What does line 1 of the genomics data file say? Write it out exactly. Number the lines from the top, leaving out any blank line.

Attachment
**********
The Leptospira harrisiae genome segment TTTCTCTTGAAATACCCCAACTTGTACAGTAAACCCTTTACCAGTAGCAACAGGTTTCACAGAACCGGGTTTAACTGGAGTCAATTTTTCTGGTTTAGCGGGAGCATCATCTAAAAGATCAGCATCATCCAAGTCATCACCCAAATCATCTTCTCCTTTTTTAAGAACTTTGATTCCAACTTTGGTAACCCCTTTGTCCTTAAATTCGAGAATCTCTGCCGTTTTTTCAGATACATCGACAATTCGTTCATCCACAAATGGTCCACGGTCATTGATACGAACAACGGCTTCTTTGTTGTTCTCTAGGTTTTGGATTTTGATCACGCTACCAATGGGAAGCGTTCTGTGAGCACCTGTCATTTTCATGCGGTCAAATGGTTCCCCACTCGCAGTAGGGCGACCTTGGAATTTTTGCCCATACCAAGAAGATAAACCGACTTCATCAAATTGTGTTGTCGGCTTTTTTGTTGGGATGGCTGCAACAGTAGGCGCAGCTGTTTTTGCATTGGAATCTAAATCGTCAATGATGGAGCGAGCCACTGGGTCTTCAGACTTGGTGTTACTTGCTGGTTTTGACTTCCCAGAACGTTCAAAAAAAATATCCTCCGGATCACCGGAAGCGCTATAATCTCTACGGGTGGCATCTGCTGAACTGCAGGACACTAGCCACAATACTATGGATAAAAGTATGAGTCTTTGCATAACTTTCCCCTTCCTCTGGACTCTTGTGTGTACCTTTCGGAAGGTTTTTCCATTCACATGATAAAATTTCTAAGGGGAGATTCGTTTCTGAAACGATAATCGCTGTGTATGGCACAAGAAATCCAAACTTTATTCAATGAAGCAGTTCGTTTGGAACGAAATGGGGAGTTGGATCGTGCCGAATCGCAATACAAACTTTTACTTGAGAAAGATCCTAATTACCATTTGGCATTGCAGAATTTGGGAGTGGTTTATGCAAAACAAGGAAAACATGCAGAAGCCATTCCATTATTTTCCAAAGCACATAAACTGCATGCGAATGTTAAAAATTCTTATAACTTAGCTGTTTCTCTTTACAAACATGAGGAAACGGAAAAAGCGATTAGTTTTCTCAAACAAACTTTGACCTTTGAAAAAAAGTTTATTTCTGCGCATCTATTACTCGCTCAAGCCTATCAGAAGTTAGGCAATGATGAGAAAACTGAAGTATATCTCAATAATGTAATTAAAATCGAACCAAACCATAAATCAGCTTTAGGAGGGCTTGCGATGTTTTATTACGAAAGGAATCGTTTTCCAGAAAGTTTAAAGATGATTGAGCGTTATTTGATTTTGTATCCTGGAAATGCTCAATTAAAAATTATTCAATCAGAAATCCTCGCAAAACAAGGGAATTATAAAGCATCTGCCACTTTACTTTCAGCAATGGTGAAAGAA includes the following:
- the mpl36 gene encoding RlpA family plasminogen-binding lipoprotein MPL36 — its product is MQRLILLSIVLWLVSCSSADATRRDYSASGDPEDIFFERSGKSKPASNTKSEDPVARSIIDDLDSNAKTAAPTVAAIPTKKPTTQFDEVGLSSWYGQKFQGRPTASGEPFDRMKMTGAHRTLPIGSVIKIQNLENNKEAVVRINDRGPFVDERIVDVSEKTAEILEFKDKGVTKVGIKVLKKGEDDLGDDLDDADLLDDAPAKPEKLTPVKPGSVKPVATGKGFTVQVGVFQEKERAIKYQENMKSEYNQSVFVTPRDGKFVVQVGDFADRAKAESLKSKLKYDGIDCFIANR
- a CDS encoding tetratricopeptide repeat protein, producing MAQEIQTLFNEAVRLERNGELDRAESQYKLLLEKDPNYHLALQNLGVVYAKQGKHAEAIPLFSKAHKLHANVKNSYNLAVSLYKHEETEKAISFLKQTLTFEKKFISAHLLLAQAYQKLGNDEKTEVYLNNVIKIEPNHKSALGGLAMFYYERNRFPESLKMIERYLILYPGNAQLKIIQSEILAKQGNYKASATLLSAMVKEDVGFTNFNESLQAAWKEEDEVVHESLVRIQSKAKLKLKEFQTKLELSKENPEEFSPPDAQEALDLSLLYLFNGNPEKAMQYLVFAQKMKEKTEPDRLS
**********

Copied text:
The Leptospira harrisiae genome segment TTTCTCTTGAAATACCCCAACTTGTACAGTAAACCCTTTACCAGTAGCAACAGGTTTCACAGAACCGGGTTTAACTGGAGTCAATTTTTCTGGTTTAGCGGGAGCATCATCTAAAAGATCAGCATCATCCAAGTCATCACCCAAATCATCTTCTCCTTTTTTAAGAACTTTGATTCCAACTTTGGTAACCCCTTTGTCCTTAAATTCGAGAATCTCTGCCGTTTTTTCAGATACATCGACAATTCGTTCATCCACAAATGGTCCACGGTCATTGATACGAACAACGGCTTCTTTGTTGTTCTCTAGGTTTTGGATTTTGATCACGCTACCAATGGGAAGCGTTCTGTGAGCACCTGTCATTTTCATGCGGTCAAATGGTTCCCCACTCGCAGTAGGGCGACCTTGGAATTTTTGCCCATACCAAGAAGATAAACCGACTTCATCAAATTGTGTTGTCGGCTTTTTTGTTGGGATGGCTGCAACAGTAGGCGCAGCTGTTTTTGCATTGGAATCTAAATCGTCAATGATGGAGCGAGCCACTGGGTCTTCAGACTTGGTGTTACTTGCTGGTTTTGACTTCCCAGAACGTTCAAAAAAAATATCCTCCGGATCACCGGAAGCGCTATAATCTCTACGGGTGGCATCTGCTGAACTGCAGGACACTAGCCACAATACTATGGATAAAAGTATGAGTCTTTGCATAACTTTCCCCTTCCTCTGGACTCTTGTGTGTACCTTTCGGAAGGTTTTTCCATTCACATGATAAAATTTCTAAGGGGAGATTCGTTTCTGAAACGATAATCGCTGTGTATGGCACAAGAAATCCAAACTTTATTCAATGAAGCAGTTCGTTTGGAACGAAATGGGGAGTTGGATCGTGCCGAATCGCAATACAAACTTTTACTTGAGAAAGATCCTAATTACCATTTGGCATTGCAGAATTTGGGAGTGGTTTATGCAAAACAAGGAAAACATGCAGAAGCCATTCCATTATTTTCCAAAGCACATAAACTGCATGCGAATGTTAAAAATTCTTATAACTTAGCTGTTTCTCTTTACAAACATGAGGAAACGGAAAAAGCGATTAGTTTTCTCAAACAAACTTTGACCTTTGAAAAAAAGTTTATTTCTGCGCATCTATTACTCGCTCAAGCCTATCAGAAGTTAGGCAATGATGAGAAAACTGAAGTATATCTCAATAATGTAATTAAAATCGAACCAAACCATAAATCAGCTTTAGGAGGGCTTGCGATGTTTTATTACGAAAGGAATCGTTTTCCAGAAAGTTTAAAGATGATTGAGCGTTATTTGATTTTGTATCCTGGAAATGCTCAATTAAAAATTATTCAATCAGAAATCCTCGCAAAACAAGGGAATTATAAAGCATCTGCCACTTTACTTTCAGCAATGGTGAAAGAA includes the following: